PAPUA NEW GUINEA
Volcanic activity has been reported on Manam Island, off the north-east coast of Papua New Guinea’s mainland. Volcanic eruptions began on 8 March, when a plume of volcanic ash reaching 15 km high was recorded moving in a westerly direction over Madang, East Sepik and Sandaun provinces. This initial eruption was followed by a continuous volcanic eruption reaching 10,000 ft (3 km) high.
The population of Manam was displaced from the island in 2004 following a volcanic eruption, with some 15,000 former Manam residents still living in a Care Centre (evacuation centre) in Bogia. IOM estimates that as of November 2021, approximately 4,200 people had returned to Manam and were living in eight communities, including one primary school and one health centre. The entire population on the island is affected by the recent volcanic eruption.
The Madang Provincial Disaster Centre (PDC) is currently conducting an initial impact assessment. Initial findings from the PDC note ashfall on food gardens and contamination of water sources. There have been some reports of diarrhoea due to consumption of contaminated water. Temporary food insecurity and nutrition concerns were also raised.
The PNG Disaster Management Team is closely monitoring the situation with the National Disaster Centre and Rabaul Observatory.
As heavy rains continued in many parts of the country, floods were reported between 8-15 March in Tanah Laut District in South Kalimantan, Tuban District in East Java, and Garut and Bandung districts in West Java In total, about 8,000 people were directly affected by the floods and two people were killed in East and West Java due to the floods. Local government agencies and local organizations have responded to the humanitarian needs. The Indonesian Meteorological, Climatological and Geophysics Agency (BMKG) estimates that precipitation will centime to be high until April, with rainfall reaching more than 200 mm/month in majority parts of the country.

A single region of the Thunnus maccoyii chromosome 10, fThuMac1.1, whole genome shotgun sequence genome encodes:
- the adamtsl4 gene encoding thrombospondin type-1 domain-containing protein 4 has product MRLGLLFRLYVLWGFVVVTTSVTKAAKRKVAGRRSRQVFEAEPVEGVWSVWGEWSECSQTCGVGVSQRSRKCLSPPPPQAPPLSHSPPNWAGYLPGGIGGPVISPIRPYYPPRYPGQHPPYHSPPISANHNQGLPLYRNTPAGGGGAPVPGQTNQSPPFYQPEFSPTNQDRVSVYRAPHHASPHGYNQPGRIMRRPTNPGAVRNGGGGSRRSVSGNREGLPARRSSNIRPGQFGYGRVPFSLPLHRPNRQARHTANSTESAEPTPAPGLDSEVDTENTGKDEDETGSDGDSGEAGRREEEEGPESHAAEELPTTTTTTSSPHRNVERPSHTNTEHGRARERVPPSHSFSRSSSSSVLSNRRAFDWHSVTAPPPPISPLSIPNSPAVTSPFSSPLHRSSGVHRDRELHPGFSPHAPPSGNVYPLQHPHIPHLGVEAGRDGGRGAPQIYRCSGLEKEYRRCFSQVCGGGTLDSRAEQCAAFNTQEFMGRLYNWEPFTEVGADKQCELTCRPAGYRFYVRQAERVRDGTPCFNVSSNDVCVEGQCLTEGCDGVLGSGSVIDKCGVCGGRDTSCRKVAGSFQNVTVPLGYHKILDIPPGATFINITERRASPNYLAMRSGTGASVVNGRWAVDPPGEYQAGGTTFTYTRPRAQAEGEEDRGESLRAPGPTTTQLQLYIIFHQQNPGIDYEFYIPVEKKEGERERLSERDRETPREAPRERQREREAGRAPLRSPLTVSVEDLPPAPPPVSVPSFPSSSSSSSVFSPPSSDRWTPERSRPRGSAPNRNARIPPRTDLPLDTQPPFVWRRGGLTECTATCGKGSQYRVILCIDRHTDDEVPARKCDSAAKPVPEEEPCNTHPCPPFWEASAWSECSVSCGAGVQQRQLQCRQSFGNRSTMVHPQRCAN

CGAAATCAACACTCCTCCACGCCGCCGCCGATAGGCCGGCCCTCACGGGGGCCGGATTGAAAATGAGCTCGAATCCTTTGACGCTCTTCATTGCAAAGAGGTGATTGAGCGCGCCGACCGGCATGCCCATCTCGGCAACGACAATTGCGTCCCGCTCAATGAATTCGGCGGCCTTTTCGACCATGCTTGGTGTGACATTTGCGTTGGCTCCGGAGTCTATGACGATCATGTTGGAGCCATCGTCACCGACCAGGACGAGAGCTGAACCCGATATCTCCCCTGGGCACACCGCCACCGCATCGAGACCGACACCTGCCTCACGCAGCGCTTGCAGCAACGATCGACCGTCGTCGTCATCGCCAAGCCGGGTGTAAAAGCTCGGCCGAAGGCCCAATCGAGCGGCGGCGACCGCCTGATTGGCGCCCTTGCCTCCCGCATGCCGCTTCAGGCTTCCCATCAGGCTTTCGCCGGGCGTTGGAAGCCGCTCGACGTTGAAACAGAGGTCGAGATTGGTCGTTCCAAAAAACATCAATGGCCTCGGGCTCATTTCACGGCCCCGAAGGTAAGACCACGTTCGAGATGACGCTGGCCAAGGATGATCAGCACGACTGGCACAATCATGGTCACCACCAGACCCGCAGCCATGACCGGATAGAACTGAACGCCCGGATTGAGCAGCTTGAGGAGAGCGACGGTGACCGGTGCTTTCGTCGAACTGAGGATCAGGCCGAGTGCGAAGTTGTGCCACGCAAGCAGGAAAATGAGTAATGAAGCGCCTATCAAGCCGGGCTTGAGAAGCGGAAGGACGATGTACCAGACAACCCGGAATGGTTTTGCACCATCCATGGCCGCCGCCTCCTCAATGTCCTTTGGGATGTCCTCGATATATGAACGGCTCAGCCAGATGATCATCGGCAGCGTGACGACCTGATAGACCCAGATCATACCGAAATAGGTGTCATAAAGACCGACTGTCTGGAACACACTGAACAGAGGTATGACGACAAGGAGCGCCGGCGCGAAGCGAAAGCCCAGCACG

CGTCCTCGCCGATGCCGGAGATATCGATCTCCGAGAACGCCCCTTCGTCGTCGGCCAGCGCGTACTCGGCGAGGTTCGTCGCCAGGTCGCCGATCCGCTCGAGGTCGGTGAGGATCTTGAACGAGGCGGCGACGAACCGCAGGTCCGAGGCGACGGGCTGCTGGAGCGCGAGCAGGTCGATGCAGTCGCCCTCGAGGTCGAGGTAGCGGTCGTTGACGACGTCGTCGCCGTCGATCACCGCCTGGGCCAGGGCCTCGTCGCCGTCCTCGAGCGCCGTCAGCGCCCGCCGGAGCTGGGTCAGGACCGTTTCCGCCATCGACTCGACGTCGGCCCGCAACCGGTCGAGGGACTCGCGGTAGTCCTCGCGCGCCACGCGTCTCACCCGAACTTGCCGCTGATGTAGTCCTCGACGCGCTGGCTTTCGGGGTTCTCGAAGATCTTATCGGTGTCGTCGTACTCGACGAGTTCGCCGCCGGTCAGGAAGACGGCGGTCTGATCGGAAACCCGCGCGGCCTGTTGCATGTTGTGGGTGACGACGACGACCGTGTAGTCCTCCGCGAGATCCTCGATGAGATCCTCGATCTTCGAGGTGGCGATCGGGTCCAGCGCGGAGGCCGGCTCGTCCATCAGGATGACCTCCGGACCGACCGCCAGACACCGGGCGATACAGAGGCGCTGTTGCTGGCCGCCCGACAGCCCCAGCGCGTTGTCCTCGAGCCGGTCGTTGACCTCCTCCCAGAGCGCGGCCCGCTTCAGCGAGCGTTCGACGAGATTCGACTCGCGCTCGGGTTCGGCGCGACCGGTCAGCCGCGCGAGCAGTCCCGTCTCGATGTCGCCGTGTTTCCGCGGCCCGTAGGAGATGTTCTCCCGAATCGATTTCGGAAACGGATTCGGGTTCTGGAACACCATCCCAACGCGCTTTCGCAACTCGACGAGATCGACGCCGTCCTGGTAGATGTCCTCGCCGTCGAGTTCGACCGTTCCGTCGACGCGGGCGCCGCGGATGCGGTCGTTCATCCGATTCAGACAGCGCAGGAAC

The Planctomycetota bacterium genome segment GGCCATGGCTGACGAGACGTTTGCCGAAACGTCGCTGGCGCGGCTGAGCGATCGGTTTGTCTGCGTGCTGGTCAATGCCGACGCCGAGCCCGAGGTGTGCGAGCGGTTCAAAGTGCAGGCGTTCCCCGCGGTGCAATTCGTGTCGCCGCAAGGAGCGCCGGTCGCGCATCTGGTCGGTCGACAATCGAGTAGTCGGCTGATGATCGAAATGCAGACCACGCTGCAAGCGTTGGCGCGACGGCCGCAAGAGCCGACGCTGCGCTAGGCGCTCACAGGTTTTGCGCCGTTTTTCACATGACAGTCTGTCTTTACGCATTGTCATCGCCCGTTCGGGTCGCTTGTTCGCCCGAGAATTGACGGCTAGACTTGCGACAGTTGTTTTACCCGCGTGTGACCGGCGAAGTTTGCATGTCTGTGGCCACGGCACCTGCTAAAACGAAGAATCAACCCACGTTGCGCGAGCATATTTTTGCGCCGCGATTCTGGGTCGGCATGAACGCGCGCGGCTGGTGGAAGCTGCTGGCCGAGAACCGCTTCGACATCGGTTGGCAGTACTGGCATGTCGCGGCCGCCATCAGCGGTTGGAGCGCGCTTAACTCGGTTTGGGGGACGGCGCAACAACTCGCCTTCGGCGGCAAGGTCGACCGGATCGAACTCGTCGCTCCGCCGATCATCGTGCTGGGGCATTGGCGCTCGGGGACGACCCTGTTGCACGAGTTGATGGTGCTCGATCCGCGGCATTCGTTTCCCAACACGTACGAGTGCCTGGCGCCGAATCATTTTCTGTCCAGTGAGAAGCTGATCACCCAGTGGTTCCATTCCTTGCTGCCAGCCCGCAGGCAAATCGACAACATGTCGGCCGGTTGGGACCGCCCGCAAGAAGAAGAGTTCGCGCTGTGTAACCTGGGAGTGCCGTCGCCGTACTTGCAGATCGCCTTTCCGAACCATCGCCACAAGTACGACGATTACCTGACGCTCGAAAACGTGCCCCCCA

In the country’s southeast, armed clashes between the Myanmar Armed Forces (MAF) and local People’s Defence Forces (PDFs) have escalated during the reporting period, driving fresh displacement. Airstrikes and heavy artillery shelling were launched in several places of Hpa-pun township in Kayin State, reportedly resulting in civilian casualties and internal displacement. About 700 people from Hpa-pun township were newly displaced to several locations in Kamarmaung Township and in Hlaingbwe township in the first two weeks of March due to the volatile security situation. In Tanintharyi Region, an estimated 150 people have been displaced within Palaw township due to ongoing clashes since early March. In parallel, some 3,050 internally displaced people (IDPs) who had taken refuge in southern Shan returned to their places of origin within Loikaw township between 28 February and 6 March. This was due to a temporary improvement in the security situation in Loikaw town since 15 February.
Humanitarian responders continued to make coordinated efforts to reach people in need with critical life-saving assistance and protection services amid severely restricted access.
Overall, as of 7 March, a total of 228,900 people remain displaced in southeast Myanmar due to conflict and instability since February 2021. Of these, 93,800 IDPs are in Kayah, 69,100 IDPs are in Kayin, 54,000 IDPs are in southern Shan, 7,500 IDPs are in Mon, 3,700 IDPs are in Tanintharyi, and 800 IDPs are in Bago. Nationwide, there are currently 865,700 IDPs, including 370,000 IDPs, who were already displaced before February 2021 and 495,300 displaced since the military takeover
- UN Office for the Coordination of Humanitarian Affairs
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